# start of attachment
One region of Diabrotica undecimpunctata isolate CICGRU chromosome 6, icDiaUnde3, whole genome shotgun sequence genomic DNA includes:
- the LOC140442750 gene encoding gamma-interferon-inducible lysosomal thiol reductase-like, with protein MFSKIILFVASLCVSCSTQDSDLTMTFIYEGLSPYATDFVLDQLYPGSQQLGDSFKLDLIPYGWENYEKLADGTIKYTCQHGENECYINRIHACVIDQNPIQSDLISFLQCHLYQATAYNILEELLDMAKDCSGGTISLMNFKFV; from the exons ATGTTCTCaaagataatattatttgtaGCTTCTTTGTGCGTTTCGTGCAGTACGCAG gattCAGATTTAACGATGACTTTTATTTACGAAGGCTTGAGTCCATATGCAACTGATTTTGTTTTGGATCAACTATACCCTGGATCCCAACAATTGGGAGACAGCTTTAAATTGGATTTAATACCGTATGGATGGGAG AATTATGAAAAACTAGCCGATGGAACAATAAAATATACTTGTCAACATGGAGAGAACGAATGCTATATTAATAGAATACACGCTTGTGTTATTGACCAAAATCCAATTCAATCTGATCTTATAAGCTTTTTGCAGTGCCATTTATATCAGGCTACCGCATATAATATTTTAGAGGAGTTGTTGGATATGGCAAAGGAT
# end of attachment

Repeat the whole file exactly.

One region of Diabrotica undecimpunctata isolate CICGRU chromosome 6, icDiaUnde3, whole genome shotgun sequence genomic DNA includes:
- the LOC140442750 gene encoding gamma-interferon-inducible lysosomal thiol reductase-like, with protein MFSKIILFVASLCVSCSTQDSDLTMTFIYEGLSPYATDFVLDQLYPGSQQLGDSFKLDLIPYGWENYEKLADGTIKYTCQHGENECYINRIHACVIDQNPIQSDLISFLQCHLYQATAYNILEELLDMAKDCSGGTISLMNFKFV; from the exons ATGTTCTCaaagataatattatttgtaGCTTCTTTGTGCGTTTCGTGCAGTACGCAG gattCAGATTTAACGATGACTTTTATTTACGAAGGCTTGAGTCCATATGCAACTGATTTTGTTTTGGATCAACTATACCCTGGATCCCAACAATTGGGAGACAGCTTTAAATTGGATTTAATACCGTATGGATGGGAG AATTATGAAAAACTAGCCGATGGAACAATAAAATATACTTGTCAACATGGAGAGAACGAATGCTATATTAATAGAATACACGCTTGTGTTATTGACCAAAATCCAATTCAATCTGATCTTATAAGCTTTTTGCAGTGCCATTTATATCAGGCTACCGCATATAATATTTTAGAGGAGTTGTTGGATATGGCAAAGGAT